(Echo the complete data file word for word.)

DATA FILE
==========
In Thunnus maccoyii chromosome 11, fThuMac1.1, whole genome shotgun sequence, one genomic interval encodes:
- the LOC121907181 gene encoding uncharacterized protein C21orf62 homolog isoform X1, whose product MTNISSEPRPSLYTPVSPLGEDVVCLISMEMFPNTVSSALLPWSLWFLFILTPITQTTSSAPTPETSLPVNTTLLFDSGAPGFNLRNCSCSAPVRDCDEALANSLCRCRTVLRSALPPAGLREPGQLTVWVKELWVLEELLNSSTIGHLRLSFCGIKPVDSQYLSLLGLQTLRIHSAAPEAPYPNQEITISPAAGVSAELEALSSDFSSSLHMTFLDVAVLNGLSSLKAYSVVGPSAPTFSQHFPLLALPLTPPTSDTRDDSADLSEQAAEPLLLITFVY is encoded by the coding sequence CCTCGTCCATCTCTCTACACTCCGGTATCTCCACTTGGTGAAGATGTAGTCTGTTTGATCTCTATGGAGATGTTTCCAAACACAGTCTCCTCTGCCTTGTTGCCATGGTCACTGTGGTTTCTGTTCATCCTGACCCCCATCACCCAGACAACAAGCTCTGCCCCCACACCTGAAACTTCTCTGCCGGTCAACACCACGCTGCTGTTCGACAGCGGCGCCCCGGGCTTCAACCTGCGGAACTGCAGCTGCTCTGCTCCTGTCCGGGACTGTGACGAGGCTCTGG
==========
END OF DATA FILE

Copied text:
In Thunnus maccoyii chromosome 11, fThuMac1.1, whole genome shotgun sequence, one genomic interval encodes:
- the LOC121907181 gene encoding uncharacterized protein C21orf62 homolog isoform X1, whose product MTNISSEPRPSLYTPVSPLGEDVVCLISMEMFPNTVSSALLPWSLWFLFILTPITQTTSSAPTPETSLPVNTTLLFDSGAPGFNLRNCSCSAPVRDCDEALANSLCRCRTVLRSALPPAGLREPGQLTVWVKELWVLEELLNSSTIGHLRLSFCGIKPVDSQYLSLLGLQTLRIHSAAPEAPYPNQEITISPAAGVSAELEALSSDFSSSLHMTFLDVAVLNGLSSLKAYSVVGPSAPTFSQHFPLLALPLTPPTSDTRDDSADLSEQAAEPLLLITFVY is encoded by the coding sequence CCTCGTCCATCTCTCTACACTCCGGTATCTCCACTTGGTGAAGATGTAGTCTGTTTGATCTCTATGGAGATGTTTCCAAACACAGTCTCCTCTGCCTTGTTGCCATGGTCACTGTGGTTTCTGTTCATCCTGACCCCCATCACCCAGACAACAAGCTCTGCCCCCACACCTGAAACTTCTCTGCCGGTCAACACCACGCTGCTGTTCGACAGCGGCGCCCCGGGCTTCAACCTGCGGAACTGCAGCTGCTCTGCTCCTGTCCGGGACTGTGACGAGGCTCTGG